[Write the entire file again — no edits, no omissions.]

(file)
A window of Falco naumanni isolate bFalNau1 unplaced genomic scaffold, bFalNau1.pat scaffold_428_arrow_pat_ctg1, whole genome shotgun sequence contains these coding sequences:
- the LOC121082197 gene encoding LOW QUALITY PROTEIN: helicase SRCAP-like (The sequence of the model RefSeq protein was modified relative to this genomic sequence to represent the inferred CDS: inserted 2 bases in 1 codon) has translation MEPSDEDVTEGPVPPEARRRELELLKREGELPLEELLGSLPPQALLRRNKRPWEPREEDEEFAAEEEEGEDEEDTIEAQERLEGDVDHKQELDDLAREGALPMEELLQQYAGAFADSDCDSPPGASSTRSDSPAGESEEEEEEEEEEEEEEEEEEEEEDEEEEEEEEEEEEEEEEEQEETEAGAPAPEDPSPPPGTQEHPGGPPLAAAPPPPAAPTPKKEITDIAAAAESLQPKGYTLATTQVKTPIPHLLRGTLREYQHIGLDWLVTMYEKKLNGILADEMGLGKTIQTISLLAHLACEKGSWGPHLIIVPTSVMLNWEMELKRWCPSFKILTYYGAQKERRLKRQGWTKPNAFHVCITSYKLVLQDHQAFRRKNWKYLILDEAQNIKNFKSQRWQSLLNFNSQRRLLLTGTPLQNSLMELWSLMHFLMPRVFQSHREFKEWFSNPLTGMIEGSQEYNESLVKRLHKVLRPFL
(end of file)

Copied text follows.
A window of Falco naumanni isolate bFalNau1 unplaced genomic scaffold, bFalNau1.pat scaffold_428_arrow_pat_ctg1, whole genome shotgun sequence contains these coding sequences:
- the LOC121082197 gene encoding LOW QUALITY PROTEIN: helicase SRCAP-like (The sequence of the model RefSeq protein was modified relative to this genomic sequence to represent the inferred CDS: inserted 2 bases in 1 codon) has translation MEPSDEDVTEGPVPPEARRRELELLKREGELPLEELLGSLPPQALLRRNKRPWEPREEDEEFAAEEEEGEDEEDTIEAQERLEGDVDHKQELDDLAREGALPMEELLQQYAGAFADSDCDSPPGASSTRSDSPAGESEEEEEEEEEEEEEEEEEEEEEDEEEEEEEEEEEEEEEEEQEETEAGAPAPEDPSPPPGTQEHPGGPPLAAAPPPPAAPTPKKEITDIAAAAESLQPKGYTLATTQVKTPIPHLLRGTLREYQHIGLDWLVTMYEKKLNGILADEMGLGKTIQTISLLAHLACEKGSWGPHLIIVPTSVMLNWEMELKRWCPSFKILTYYGAQKERRLKRQGWTKPNAFHVCITSYKLVLQDHQAFRRKNWKYLILDEAQNIKNFKSQRWQSLLNFNSQRRLLLTGTPLQNSLMELWSLMHFLMPRVFQSHREFKEWFSNPLTGMIEGSQEYNESLVKRLHKVLRPFL